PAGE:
Chinese APCs with poor battlefield performance being procured by Nepali Army

The Nepali Army has initiated the procurement process of acquiring weapons from a Chinese company that has been accused of providing inexpensive arms to South Asian and African nations. It is reported that the army will procure the arms from North Industries Corporation (NORINCO) without conducting any competitive bidding.

The army has made a decision to acquire weapons worth approximately 6 billion. A formal agreement has been reached, and the procurement process is currently underway. During the tenure of former Prime Minister Sher Bahadur Deuba, progress was made in acquiring 26 APCs, 72 tactical vehicles, and ammunition from China. Surprisingly, Defense Minister Purna Bahadur Khadka appears to be unaware of this development and is distancing himself from it on social media, denying any involvement in the decision-making process.

Several other countries, including Bangladesh, Myanmar, Sri Lanka, Thailand, and Pakistan, have reportedly experienced shortages of weapons and equipment that they had previously acquired from China. In Bangladesh, for example, the tank engines that were purchased from China in the 2012-2013 period were discovered to be of poor quality. Pakistan’s Navy has also encountered problems with the F-22P, which was acquired from China. Even Nepal has faced challenges, as the Nepal Airlines Corporation suffered significant losses due to problems with the planes purchased from China.


In September 2019, Somali terrorists launched an attack that resulted in the death of five Kenyan security personnel. In the aftermath of the incident, the Kenyan government conducted an investigation into the suitability of the Armored Personnel Carriers (APCs) that were purchased from China.

For more than ten years, Kenyan soldiers have been battling the Al-Shabaab terrorist group in Somalia, working alongside African Union forces. Following the investigation, it was determined that the APCs provided by Norinco, a Chinese defense contractor, were found to be defective and unsuitable for use in the conflict.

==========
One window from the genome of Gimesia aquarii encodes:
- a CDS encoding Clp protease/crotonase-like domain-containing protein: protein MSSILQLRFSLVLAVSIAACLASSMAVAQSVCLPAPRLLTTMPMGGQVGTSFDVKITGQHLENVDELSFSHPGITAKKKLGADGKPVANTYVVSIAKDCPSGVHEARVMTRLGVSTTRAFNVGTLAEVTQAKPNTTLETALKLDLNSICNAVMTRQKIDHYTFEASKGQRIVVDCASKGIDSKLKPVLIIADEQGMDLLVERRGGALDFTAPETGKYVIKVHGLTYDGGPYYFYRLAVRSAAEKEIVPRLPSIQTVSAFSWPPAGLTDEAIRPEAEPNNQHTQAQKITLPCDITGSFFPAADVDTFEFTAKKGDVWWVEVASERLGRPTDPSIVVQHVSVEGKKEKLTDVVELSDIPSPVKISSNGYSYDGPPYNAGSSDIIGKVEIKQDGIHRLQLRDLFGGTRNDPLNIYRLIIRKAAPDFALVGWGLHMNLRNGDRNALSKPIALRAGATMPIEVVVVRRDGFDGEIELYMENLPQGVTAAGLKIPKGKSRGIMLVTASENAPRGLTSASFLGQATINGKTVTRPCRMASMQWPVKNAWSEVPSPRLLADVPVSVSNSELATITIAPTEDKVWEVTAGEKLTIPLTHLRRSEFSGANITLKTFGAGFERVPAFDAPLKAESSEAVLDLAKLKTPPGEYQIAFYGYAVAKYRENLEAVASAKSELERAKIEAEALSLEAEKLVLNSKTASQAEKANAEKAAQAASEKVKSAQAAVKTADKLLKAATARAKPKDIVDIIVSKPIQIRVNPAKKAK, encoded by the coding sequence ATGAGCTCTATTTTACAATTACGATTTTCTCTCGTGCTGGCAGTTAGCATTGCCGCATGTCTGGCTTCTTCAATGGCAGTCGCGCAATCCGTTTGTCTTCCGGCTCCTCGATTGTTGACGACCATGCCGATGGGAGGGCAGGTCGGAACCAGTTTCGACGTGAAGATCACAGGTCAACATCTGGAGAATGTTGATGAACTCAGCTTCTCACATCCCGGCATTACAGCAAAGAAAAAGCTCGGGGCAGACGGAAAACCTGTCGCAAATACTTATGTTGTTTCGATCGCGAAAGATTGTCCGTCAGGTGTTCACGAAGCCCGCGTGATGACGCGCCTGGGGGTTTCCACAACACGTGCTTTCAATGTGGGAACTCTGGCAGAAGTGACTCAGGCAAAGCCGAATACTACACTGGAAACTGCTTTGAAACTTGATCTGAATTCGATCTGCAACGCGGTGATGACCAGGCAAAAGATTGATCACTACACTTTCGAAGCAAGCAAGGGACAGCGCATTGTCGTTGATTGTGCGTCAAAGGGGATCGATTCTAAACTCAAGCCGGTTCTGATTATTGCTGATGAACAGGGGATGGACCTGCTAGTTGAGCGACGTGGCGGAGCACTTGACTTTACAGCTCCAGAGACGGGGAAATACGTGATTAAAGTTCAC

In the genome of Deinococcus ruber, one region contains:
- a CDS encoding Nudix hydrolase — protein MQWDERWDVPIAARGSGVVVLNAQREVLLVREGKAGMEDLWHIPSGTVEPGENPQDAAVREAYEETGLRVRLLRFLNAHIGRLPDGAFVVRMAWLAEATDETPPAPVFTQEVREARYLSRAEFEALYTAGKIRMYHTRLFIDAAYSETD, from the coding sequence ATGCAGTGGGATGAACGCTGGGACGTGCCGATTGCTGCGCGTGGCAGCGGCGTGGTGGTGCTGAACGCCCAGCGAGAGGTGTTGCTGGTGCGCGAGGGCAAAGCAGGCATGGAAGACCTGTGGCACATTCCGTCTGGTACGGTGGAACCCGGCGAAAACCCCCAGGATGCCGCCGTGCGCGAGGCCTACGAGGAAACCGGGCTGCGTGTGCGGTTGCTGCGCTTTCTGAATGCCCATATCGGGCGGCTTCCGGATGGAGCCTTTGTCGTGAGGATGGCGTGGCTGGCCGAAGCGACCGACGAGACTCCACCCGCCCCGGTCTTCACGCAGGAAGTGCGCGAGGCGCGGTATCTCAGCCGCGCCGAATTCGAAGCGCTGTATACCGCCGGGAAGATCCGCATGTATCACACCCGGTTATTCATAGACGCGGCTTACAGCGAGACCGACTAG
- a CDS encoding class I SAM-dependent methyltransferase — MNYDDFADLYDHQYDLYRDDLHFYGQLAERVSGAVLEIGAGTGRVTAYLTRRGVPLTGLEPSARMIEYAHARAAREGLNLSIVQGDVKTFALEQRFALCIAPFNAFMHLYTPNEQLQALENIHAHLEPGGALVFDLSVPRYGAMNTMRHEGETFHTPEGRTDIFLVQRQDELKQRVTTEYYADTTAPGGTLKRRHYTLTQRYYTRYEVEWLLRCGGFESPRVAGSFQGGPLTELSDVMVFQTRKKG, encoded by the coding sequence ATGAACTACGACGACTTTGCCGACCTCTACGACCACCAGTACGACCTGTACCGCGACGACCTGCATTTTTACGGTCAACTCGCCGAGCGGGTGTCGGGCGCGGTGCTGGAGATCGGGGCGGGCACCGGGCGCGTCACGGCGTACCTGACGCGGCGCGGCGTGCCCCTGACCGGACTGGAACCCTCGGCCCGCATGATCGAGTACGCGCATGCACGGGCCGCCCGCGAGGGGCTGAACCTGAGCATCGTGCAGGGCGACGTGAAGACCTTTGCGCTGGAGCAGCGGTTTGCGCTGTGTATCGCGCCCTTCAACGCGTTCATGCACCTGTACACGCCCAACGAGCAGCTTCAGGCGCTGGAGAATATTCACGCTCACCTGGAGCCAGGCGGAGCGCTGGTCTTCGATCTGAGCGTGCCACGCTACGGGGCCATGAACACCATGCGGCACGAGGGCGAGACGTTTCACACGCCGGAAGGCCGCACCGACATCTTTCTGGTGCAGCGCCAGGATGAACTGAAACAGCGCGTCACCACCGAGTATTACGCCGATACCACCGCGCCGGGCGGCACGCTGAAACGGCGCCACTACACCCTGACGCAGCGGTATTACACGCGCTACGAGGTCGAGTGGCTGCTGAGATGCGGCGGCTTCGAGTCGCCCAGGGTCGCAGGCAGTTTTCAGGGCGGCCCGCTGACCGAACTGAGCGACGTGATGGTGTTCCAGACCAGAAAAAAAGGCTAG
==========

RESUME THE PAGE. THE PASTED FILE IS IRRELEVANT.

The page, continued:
Kenya had purchased a total of 30 Norinco VN4 APCs from Beijing. Experts who examined the procurement process of the APCs reported that the Chinese-made vehicles were incompetent and inadequate for the purpose they were intended for.

Andrew Franklin, a former US Marine with extensive experience as a security consultant in Nairobi spanning almost four decades, has alleged that Kenyan leaders purchased APCs in order to derive personal benefits from a military deal with China.

Likewise, the reason for the Nepali Army’s pursuit of weapons from China, despite the aforementioned concerns, appears to be the commission being offered by China. It has been reported that Lokendra Karki, a Nepali agent, is acting as a middleman to bring arms from China at a price higher than the market price. Lokendra Karki is the brother of Nepali Congress leader and former minister Gyanendra Bahadur Karki.

Amidst the unstable political environment and transitional phase, certain senior officials of the Nepali Army are suspected for potential malfeasance and deceit in the procurement of weaponry. As per military sources, the Nepali Army is reportedly making arrangements to acquire armored personnel carriers (APCs) from China, lured by the substantial commission being offered by the Chinese authorities.

The Nepali Army had previously procured weapons from Korea, but issues with the equipment led to their search for China. Notably, the Chinese company had earlier been represented in Nepal by Umesh Shrestha and Roshan Shrestha before Karki took over their role upon their expiration.

Umesh Shrestha, the Nepali representative of the Norinco Company, has reportedly filed a complaint with the military headquarters, Bhadrakali, alleging that he was forced to resign from his position. Meanwhile, Karki, who was involved in the Nepali Army’s previous purchase of weapons from South Korea, has been holding secretive meetings with high-ranking officials such as Chief of Army Staff Prabhuram Sharma, Defense Minister Khadka, and representatives of Chinese arms companies.